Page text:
What relationships and environments support it? What actions support children’s learning? What does theory and research tell us? These are questions with constantly evolving and shifting answers. While there are general principles and knowledge we can refer to, we must always think, feel, and act in ways that reflect the environment, the circumstances, and most importantly the children, families, and colleagues we have before us in every unique situation. As we question, research, reflect, respond, and co-construct our understanding of the world around us with children and families, we gain new perspectives and new and more complex questions arise. This site is not so much about providing all the answers, but rather is intended to provoke questions – for it is in exploring our questions that learning happens.
An understanding of Children, Families, and Educators
Children are competent, capable of complex thinking, curious, and rich in potential. They grow up in families with diverse social, cultural, and linguistic perspectives. Every child should feel that he or she belongs, is a valuable contributor to his or her surroundings, and deserves the opportunity to succeed. When we recognize children as capable and curious, we are more likely to deliver programs and services that value and build on their strengths and abilities.
Families are composed of individuals who are competent and capable, curious, and rich in experience. Families love their children and want the best for them. Families are experts on their children. They are the first and most powerful influence on children’s learning, development, health, and well-being. Families bring diverse social, cultural, and linguistic perspectives. Families should feel that they belong, are valuable contributors to their children’s learning, and deserve to be engaged in a meaningful way.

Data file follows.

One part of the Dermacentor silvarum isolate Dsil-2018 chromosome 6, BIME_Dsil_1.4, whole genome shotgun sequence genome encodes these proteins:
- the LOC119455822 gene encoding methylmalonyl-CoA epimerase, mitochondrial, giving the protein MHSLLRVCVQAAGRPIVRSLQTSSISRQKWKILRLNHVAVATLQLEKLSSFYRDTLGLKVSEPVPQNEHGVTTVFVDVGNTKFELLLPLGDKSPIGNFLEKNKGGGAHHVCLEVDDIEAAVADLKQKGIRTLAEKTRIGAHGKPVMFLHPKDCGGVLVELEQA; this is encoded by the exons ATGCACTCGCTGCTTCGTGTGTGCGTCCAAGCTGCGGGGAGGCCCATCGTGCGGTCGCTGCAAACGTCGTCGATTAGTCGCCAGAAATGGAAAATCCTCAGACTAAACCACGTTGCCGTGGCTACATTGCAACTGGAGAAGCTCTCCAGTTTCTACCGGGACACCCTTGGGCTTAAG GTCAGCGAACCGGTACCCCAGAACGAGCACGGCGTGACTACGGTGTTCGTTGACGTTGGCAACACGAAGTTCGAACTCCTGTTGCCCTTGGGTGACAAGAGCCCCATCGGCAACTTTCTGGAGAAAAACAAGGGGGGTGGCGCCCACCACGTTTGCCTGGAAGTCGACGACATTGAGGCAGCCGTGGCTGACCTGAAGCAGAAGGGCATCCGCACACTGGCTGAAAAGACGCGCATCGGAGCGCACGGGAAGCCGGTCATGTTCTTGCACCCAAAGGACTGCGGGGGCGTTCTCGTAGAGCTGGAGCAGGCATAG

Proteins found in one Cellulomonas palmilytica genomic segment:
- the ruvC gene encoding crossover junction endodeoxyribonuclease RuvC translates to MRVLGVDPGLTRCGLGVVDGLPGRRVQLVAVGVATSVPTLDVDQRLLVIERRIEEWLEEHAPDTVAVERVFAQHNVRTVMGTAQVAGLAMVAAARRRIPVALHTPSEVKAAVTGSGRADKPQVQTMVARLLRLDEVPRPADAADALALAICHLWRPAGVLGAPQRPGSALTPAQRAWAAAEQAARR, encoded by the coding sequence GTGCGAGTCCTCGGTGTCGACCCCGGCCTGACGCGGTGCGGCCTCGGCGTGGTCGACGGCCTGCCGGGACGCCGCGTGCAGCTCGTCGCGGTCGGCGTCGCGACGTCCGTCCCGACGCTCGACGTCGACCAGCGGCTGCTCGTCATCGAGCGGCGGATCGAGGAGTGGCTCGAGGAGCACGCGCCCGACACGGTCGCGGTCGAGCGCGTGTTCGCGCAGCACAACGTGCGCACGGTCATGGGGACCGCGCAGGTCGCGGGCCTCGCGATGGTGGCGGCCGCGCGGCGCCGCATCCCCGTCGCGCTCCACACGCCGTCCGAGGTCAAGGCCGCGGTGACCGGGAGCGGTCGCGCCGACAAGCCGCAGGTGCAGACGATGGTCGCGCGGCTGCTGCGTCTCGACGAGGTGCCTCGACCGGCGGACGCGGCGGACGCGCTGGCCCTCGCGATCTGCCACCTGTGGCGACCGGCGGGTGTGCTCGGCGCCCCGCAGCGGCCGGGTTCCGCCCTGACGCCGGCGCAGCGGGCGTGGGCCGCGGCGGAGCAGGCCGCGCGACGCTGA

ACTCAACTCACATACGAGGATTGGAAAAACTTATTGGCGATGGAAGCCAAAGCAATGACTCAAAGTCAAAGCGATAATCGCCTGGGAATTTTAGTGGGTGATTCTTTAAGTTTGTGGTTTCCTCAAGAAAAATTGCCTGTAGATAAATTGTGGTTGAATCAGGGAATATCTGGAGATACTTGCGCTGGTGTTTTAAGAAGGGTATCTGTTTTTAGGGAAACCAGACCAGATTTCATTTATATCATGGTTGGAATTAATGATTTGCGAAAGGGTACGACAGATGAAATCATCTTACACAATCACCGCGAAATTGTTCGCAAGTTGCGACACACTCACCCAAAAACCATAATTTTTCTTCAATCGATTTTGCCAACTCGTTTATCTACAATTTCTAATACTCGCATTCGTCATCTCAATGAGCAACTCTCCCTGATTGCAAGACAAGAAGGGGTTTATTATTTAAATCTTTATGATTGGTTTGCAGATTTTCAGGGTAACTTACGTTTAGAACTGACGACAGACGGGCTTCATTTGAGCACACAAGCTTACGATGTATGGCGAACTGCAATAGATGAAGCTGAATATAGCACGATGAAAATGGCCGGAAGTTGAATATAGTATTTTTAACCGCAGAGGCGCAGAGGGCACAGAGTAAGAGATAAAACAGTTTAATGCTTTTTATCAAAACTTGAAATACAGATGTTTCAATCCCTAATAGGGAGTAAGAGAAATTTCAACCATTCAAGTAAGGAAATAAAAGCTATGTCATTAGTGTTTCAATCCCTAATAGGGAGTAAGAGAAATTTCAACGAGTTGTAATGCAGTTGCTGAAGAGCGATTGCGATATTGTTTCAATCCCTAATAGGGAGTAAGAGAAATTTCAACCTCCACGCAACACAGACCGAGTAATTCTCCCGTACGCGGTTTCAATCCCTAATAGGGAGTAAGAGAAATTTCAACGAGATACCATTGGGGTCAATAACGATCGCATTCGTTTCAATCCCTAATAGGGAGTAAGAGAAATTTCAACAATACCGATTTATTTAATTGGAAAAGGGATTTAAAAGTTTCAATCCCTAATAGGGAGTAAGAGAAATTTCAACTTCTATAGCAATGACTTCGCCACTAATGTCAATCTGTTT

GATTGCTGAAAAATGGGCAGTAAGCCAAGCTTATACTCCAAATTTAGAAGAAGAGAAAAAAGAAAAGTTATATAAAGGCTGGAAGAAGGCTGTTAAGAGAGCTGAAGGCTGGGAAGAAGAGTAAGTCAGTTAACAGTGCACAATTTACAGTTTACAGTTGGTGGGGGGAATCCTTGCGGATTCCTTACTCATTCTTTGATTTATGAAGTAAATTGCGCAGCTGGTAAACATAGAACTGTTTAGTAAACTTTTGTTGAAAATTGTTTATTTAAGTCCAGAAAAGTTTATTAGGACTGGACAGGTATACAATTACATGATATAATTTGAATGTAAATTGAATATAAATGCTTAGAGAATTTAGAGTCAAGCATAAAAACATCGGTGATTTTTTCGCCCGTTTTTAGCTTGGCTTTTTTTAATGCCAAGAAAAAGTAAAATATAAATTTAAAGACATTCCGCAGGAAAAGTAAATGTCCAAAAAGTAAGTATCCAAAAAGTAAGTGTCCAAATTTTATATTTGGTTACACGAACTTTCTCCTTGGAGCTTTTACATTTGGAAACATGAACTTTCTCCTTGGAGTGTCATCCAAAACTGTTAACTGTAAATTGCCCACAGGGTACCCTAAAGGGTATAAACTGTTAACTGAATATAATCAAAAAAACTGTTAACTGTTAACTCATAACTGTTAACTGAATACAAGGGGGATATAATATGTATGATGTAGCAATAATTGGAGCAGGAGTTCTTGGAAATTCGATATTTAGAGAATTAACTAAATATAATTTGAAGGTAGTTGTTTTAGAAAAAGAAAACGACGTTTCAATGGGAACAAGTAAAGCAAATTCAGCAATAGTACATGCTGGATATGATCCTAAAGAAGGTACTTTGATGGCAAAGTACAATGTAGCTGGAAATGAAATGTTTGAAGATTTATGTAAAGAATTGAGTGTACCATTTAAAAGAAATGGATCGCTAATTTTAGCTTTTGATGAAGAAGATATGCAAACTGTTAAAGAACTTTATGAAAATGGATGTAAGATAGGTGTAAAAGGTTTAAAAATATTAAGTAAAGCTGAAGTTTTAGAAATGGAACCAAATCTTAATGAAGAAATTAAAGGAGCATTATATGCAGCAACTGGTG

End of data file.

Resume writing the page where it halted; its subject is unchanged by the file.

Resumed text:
Educators are competent and capable, curious, and rich in experience. They are knowledgeable, caring, reflective, and resourceful professionals. They bring diverse social, cultural, and linguistic perspectives. They collaborate with others to create engaging environments and experiences to foster children’s learning and development. Educators are lifelong learners. They take responsibility for their own learning and make decisions about ways to integrate knowledge from theory, research, their own experience, and their understanding of the individual children and families they work with. Every educator should feel he or she belongs, is a valuable contributor, and deserves the opportunity to engage in meaningful work.